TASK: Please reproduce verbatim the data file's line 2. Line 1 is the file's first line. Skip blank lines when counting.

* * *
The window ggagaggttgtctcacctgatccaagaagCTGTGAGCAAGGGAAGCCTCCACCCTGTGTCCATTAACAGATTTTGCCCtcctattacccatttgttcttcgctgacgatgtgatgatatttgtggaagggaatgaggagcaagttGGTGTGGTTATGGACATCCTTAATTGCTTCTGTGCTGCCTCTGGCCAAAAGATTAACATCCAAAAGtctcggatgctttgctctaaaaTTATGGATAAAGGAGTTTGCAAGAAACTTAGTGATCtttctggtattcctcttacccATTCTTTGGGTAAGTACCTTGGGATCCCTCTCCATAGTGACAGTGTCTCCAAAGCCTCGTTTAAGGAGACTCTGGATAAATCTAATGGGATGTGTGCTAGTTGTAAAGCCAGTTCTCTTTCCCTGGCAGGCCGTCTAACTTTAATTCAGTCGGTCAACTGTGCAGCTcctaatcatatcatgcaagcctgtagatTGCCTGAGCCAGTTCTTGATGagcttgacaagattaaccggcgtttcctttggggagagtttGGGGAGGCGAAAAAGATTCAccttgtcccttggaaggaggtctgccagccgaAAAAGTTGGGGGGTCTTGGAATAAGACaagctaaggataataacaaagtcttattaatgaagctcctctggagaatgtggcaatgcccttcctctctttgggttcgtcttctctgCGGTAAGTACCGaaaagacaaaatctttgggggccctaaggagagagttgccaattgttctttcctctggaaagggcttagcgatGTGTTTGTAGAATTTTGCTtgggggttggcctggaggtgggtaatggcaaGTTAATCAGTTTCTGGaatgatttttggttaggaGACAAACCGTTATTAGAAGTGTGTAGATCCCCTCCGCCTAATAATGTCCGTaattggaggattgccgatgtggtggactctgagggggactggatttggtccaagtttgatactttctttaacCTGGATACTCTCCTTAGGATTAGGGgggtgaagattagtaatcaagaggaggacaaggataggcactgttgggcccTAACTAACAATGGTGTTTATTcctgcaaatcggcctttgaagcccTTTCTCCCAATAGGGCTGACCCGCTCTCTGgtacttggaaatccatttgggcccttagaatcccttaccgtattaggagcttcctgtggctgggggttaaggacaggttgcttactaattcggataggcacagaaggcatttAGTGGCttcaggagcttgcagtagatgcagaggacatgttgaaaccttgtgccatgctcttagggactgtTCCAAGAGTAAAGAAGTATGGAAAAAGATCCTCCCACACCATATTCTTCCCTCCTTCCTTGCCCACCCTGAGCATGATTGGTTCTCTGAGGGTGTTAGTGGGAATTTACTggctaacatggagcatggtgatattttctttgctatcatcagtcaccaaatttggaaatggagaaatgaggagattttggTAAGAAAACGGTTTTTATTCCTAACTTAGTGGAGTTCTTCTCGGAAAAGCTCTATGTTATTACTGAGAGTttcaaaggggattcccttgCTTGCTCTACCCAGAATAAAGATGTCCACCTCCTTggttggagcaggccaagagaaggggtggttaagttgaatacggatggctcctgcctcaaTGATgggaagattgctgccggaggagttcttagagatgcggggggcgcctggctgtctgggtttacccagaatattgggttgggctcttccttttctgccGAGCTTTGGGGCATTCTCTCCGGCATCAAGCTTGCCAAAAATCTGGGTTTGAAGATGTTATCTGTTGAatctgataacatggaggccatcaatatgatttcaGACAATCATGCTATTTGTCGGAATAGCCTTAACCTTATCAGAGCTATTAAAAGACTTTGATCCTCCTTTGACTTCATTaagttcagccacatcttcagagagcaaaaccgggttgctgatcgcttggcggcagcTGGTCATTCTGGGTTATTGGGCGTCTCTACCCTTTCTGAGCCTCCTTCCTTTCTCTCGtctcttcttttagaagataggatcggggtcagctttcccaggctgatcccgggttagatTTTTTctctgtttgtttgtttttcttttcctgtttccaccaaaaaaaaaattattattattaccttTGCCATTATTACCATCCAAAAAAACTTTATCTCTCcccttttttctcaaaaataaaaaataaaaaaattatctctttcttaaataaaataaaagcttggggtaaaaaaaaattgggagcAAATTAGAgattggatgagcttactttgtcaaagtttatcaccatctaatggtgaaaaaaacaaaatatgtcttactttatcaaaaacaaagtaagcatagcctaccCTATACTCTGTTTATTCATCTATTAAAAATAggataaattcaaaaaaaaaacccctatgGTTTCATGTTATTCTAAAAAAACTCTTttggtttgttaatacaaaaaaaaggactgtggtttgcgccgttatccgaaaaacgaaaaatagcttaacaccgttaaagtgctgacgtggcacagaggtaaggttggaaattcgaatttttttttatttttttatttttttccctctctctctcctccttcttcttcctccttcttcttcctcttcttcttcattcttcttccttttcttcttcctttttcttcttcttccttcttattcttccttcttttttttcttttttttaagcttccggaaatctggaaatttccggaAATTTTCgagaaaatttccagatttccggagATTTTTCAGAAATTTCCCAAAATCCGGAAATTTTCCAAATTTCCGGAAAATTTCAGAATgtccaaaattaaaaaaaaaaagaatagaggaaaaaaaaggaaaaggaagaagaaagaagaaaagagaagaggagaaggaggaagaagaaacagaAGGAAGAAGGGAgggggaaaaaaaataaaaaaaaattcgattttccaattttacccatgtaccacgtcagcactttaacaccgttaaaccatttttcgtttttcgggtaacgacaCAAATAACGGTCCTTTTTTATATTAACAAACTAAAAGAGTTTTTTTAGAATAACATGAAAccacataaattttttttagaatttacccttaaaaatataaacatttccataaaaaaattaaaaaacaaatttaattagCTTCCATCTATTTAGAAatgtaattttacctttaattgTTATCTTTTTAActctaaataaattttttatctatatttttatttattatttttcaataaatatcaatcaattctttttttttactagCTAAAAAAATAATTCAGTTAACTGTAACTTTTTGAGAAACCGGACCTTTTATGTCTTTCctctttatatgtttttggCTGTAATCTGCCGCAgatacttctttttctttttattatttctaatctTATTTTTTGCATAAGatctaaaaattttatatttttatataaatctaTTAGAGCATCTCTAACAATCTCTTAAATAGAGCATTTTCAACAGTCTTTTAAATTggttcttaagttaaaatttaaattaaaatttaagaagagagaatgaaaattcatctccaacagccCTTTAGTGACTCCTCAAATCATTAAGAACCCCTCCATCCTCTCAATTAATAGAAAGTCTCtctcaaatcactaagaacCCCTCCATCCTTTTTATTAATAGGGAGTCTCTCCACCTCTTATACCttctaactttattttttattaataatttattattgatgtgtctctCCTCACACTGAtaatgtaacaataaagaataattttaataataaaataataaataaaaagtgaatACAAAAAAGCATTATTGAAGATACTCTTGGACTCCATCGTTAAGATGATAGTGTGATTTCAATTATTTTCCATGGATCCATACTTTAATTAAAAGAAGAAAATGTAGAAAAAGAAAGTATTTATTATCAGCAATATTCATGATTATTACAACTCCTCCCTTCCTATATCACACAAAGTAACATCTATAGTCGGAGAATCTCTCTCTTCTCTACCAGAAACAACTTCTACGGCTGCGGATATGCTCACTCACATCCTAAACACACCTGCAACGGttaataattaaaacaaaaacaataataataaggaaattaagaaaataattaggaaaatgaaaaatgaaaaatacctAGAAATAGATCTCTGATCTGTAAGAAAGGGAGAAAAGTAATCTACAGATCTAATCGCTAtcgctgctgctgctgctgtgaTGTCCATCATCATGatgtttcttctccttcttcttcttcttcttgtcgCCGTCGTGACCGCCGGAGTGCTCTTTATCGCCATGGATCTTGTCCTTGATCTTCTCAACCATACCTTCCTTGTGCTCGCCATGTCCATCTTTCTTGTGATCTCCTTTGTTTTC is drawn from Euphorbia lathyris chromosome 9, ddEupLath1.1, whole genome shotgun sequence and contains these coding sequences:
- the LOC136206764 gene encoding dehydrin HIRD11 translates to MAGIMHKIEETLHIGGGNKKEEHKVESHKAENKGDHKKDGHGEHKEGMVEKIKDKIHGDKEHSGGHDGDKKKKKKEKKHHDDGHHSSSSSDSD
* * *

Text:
- the LOC136206764 gene encoding dehydrin HIRD11 translates to MAGIMHKIEETLHIGGGNKKEEHKVESHKAENKGDHKKDGHGEHKEGMVEKIKDKIHGDKEHSGGHDGDKKKKKKEKKHHDDGHHSSSSSDSD